Sow There! Hot weather means paint-eating goo and bug guts June 9, 2017

Berry splats on car paint, not a good combo.
Berry splats on car paint, not a good combo. Heather Hacking
No, it's not pretty and its a pretty darn tough job to remove all this tree gunk from the exterior of a car.
No, it’s not pretty and its a pretty darn tough job to remove all this tree gunk from the exterior of a car.
When you buy a new car you vow to wash it regularly, wax twice a year and never toss fast-food bags into the back seat. Six months later your car smells like dirty socks and you can barely see through the passenger side window.

Several months ago I bought a used Prius that has fewer dings than any car I have ever owned.

My old car was a Toyota Camry. When I drove it to the junk yard as part of the Cash for Clunker program, the gal was impressed to read 312,000 miles on the odometer.

That old car fit my lifestyle. The air conditioner worked great, the radio rocked, and I never felt inclined to give it a wax job. At home I park in the shade of my loquat tree, which dumps sticky fruit during the month of June. Over time, the hood of the car had so many scars, it looked like a distant planet in an asteroid belt.

In my mind, the car’s flaws provided protection from joy-riding car thieves who would be too embarrassed to ride without style.

My new (to me) car is shiny, and the loquat tree is dumping fruit.


For those who don’t know the loquat, there is good reason. Only a sliver of tart fruit surrounds a large pit. Squirrels suck some of the juice from each fruit, then dump the rest onto your car.

The pits end up everywhere, and the remainder of the year you’re yanking tiny loquat trees from your flower pots.

As for the hood of the car, the fruit dries quickly and will easily strip away the paint.


Bugs, fruit, bird poop — it’s the acid that bites into the paint job. Same goes for Halloween pranks including eggs and silly string.

At work, I sometimes park next to a woman whose car is covered with purple berry gunk, some of it which looks partially digested by birds.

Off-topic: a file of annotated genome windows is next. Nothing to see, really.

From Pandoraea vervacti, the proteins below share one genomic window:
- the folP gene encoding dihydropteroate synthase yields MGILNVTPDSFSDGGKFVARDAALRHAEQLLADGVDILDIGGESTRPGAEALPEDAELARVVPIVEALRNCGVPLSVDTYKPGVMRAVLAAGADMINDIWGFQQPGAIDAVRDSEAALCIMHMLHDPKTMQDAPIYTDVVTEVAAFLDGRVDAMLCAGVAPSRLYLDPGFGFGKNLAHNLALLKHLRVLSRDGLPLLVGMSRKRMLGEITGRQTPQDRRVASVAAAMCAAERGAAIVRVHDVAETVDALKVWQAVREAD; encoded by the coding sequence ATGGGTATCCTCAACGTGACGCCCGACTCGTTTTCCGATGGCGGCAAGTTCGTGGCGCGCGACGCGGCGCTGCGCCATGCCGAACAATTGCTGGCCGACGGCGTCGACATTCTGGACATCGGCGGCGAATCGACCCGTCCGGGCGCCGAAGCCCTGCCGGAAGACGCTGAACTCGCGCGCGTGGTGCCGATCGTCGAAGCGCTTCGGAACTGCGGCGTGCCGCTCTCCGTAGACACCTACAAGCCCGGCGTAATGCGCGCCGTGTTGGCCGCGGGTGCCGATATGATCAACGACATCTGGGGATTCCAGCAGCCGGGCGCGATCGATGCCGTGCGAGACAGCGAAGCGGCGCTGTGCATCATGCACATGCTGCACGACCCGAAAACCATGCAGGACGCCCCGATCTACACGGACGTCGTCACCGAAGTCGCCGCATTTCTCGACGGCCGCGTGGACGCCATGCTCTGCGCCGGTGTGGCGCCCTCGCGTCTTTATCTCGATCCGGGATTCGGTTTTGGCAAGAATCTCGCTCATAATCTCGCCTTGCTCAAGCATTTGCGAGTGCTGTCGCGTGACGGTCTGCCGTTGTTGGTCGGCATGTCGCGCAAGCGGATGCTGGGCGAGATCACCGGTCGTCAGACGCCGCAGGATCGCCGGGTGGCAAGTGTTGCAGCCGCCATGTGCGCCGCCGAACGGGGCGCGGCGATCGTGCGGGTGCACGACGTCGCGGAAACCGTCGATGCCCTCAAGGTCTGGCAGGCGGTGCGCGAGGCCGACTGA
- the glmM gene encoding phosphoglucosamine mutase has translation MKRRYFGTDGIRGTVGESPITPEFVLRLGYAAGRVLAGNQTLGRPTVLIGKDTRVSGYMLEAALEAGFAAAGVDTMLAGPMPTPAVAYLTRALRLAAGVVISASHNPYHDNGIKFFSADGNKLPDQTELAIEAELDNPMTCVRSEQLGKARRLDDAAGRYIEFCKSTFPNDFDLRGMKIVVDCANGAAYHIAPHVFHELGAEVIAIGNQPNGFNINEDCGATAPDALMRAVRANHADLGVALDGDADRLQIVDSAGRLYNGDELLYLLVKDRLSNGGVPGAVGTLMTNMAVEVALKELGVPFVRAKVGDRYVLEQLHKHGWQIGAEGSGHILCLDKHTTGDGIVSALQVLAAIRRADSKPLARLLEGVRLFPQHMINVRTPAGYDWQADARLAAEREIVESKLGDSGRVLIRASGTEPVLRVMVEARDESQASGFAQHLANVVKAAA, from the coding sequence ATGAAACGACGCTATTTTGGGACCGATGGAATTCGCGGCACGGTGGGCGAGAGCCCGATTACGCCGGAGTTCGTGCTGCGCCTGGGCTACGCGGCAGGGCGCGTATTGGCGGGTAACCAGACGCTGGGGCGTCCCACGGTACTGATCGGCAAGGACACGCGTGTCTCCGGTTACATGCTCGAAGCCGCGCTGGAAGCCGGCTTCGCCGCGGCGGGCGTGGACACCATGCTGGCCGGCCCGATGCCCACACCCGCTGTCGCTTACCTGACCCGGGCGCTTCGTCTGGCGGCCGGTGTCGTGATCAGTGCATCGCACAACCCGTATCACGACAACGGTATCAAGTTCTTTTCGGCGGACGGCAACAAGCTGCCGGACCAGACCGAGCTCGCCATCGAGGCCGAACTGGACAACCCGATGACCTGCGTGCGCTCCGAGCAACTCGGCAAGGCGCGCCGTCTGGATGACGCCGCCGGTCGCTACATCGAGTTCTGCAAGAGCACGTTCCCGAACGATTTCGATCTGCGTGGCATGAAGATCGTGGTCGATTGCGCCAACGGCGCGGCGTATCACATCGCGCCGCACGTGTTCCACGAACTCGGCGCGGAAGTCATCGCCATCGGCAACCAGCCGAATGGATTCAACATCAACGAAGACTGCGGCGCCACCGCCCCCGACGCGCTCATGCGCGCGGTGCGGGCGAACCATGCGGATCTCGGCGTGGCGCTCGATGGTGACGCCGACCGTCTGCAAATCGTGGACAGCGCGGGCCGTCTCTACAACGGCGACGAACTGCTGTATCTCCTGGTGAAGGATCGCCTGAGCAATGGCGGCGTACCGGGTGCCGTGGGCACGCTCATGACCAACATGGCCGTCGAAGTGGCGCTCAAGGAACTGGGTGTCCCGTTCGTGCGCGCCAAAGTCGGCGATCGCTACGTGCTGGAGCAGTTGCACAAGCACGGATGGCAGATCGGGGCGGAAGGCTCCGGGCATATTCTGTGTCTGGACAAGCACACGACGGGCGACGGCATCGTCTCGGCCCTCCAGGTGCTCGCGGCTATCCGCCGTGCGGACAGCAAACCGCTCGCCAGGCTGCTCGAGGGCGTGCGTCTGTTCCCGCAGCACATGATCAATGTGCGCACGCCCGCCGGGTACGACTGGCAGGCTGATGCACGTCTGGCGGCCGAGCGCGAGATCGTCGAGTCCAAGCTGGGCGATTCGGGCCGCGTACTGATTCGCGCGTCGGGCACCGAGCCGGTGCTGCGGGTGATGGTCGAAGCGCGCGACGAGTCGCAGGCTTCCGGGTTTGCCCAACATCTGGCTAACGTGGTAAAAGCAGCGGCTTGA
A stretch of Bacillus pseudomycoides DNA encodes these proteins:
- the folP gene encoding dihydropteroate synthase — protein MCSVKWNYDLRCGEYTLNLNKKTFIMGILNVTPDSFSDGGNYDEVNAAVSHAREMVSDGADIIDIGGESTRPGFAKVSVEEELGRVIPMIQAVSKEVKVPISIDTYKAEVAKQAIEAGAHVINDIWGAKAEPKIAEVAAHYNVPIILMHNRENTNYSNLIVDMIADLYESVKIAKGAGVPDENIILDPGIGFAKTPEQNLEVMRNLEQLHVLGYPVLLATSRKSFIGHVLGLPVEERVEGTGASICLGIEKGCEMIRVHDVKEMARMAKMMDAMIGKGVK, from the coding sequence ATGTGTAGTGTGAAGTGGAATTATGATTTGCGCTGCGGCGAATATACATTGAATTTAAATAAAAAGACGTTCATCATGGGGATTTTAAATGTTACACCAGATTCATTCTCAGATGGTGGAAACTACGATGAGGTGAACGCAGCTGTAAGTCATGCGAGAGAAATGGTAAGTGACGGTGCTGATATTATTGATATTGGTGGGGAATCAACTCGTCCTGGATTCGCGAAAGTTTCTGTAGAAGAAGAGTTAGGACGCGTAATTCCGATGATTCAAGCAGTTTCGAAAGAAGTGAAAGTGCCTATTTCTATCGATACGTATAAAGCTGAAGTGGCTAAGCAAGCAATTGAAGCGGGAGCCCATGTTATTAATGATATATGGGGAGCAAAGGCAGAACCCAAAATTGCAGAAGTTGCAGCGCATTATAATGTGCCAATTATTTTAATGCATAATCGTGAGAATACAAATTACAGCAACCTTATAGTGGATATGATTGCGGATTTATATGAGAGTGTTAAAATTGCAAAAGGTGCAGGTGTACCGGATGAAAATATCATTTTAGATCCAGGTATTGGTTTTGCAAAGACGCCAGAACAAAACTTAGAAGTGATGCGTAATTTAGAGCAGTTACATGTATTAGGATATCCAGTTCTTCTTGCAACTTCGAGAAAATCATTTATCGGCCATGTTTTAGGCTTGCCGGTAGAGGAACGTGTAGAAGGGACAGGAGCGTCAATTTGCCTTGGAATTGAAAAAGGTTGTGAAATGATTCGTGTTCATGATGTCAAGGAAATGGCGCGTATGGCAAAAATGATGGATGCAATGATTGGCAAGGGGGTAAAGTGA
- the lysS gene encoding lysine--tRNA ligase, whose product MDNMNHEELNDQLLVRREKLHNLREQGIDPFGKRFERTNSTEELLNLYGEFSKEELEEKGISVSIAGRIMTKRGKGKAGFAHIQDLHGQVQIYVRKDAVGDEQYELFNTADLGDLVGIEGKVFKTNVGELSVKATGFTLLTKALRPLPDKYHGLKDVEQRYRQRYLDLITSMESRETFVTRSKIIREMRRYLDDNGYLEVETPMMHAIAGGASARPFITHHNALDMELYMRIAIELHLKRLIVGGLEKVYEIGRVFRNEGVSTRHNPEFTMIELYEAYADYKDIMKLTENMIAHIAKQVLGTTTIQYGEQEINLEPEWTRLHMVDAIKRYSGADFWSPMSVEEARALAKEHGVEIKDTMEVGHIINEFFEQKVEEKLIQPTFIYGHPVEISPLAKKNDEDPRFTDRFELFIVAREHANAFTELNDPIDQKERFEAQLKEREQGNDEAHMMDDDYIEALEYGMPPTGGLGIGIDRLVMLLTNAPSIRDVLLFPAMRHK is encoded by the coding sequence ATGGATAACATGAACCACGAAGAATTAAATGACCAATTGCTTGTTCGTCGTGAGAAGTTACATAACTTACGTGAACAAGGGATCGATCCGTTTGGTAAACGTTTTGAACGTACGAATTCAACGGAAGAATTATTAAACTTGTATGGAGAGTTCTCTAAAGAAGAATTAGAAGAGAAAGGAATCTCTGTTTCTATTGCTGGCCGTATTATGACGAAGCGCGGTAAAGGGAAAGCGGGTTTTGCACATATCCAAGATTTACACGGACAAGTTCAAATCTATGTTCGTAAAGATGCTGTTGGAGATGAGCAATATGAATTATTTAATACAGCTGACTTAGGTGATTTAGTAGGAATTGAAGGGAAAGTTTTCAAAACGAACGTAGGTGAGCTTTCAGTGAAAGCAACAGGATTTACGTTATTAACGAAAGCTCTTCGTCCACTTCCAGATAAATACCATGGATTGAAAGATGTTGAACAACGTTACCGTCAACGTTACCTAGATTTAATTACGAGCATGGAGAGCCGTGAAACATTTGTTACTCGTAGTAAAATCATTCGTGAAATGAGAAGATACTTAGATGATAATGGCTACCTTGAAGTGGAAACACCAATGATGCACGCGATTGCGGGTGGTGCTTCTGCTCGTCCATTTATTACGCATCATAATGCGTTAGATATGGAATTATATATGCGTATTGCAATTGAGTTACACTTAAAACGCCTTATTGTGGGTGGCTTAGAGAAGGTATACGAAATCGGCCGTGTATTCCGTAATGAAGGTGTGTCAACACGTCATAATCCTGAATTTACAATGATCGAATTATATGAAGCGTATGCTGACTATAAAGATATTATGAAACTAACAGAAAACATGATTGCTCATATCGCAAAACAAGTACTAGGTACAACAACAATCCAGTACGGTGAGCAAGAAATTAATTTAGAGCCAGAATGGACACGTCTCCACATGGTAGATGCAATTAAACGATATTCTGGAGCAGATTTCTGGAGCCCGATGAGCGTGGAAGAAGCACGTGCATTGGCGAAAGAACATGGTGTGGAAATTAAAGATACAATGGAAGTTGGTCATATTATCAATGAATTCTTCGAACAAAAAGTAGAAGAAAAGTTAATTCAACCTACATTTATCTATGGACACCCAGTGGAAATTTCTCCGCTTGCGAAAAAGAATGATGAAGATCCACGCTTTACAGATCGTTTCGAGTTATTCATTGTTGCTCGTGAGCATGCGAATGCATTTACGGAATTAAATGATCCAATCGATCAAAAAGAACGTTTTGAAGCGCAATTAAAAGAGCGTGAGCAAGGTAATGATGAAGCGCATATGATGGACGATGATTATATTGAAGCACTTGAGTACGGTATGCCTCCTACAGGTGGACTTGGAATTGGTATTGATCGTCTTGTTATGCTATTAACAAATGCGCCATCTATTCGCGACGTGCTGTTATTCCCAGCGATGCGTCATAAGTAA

She may have given up on the car during the drought, finding it difficult to meet her water budget while keeping her car unblemished.

As for my loquats, after half a day in the hot sun they become pliable. This would be perfect if I parked under an apricot tree, at least then I would have dried fruit.

If the loquats remain in the sun until 5 p.m. I’m dealing with burnt-orange tar.


With the Prius, I have vowed to be more vigilant.

Here’s my new trick. For several years, the Handsome Woodsman transformed his old underwear into household rags. I cut them into squares and store them in the laundry room.

The soaked rag square is perfect for covering a glob of fruit goo.

I drive a Prius, which means I drive slowly. I can even leave the rag on top of the car while I drive to work. After about an hour, the fruit stain is soft and easily wiped away.

If you’re wondering why I don’t cut down the loquat tree, the answer is shade. That tree is tolerable 11 months out of the year and keeps the sun from stripping the paint from the furniture in my bedroom. Life is always full of trade-offs.


I spent way too much time this week looking for miracle removers for bug and fruit guts. I’ll stick by my rags, but here are a few other gems. vouches for the miracle work of WD-40, Those helpful folks at Snopes also affirm that pigeons hate the smell of the degreaser, and spraying the tried-and-true goo might keep the critters from your yard statues.

WD-40 also removes duct tape residue and detangles jewelry chains. Who knew?

WHY WD-40?

Since we’ve already tiptoed into obscure facts, here’s a bit more from, In 1953 some very smart engineers at San Diego Rocket Chemical Company were trying to develop a degreaser for missiles. On their 40th try, they came up with a formula to achieve water (W) displacement (D).

Leave it to engineers to mastermind a great product, but drop the ball on creation of a clever name.

Contact columnist Heather Hacking at

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